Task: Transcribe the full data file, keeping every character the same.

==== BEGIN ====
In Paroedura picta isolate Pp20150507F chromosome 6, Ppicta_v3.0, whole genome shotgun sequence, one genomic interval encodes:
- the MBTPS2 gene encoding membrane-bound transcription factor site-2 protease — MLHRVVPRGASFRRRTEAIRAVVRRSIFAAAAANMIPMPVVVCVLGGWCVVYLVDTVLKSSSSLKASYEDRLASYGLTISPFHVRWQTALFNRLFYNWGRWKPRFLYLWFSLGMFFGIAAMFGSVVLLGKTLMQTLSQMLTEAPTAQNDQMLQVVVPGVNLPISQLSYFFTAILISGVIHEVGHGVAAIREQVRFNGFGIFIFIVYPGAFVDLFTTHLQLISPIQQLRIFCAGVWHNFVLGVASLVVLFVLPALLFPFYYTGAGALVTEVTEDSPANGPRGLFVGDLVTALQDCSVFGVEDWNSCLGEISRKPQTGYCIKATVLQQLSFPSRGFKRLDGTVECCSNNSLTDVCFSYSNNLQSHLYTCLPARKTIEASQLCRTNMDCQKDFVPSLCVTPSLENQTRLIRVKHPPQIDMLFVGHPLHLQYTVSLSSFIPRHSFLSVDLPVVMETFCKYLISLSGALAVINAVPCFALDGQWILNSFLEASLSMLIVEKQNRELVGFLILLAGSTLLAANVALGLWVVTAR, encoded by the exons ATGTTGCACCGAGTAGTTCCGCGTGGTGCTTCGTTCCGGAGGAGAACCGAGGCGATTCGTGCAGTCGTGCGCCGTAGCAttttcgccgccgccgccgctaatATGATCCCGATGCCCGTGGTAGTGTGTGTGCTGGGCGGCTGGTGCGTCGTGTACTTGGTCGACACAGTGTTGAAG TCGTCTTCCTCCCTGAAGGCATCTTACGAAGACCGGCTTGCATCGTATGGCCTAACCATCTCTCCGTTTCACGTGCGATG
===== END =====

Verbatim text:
In Paroedura picta isolate Pp20150507F chromosome 6, Ppicta_v3.0, whole genome shotgun sequence, one genomic interval encodes:
- the MBTPS2 gene encoding membrane-bound transcription factor site-2 protease — MLHRVVPRGASFRRRTEAIRAVVRRSIFAAAAANMIPMPVVVCVLGGWCVVYLVDTVLKSSSSLKASYEDRLASYGLTISPFHVRWQTALFNRLFYNWGRWKPRFLYLWFSLGMFFGIAAMFGSVVLLGKTLMQTLSQMLTEAPTAQNDQMLQVVVPGVNLPISQLSYFFTAILISGVIHEVGHGVAAIREQVRFNGFGIFIFIVYPGAFVDLFTTHLQLISPIQQLRIFCAGVWHNFVLGVASLVVLFVLPALLFPFYYTGAGALVTEVTEDSPANGPRGLFVGDLVTALQDCSVFGVEDWNSCLGEISRKPQTGYCIKATVLQQLSFPSRGFKRLDGTVECCSNNSLTDVCFSYSNNLQSHLYTCLPARKTIEASQLCRTNMDCQKDFVPSLCVTPSLENQTRLIRVKHPPQIDMLFVGHPLHLQYTVSLSSFIPRHSFLSVDLPVVMETFCKYLISLSGALAVINAVPCFALDGQWILNSFLEASLSMLIVEKQNRELVGFLILLAGSTLLAANVALGLWVVTAR, encoded by the exons ATGTTGCACCGAGTAGTTCCGCGTGGTGCTTCGTTCCGGAGGAGAACCGAGGCGATTCGTGCAGTCGTGCGCCGTAGCAttttcgccgccgccgccgctaatATGATCCCGATGCCCGTGGTAGTGTGTGTGCTGGGCGGCTGGTGCGTCGTGTACTTGGTCGACACAGTGTTGAAG TCGTCTTCCTCCCTGAAGGCATCTTACGAAGACCGGCTTGCATCGTATGGCCTAACCATCTCTCCGTTTCACGTGCGATG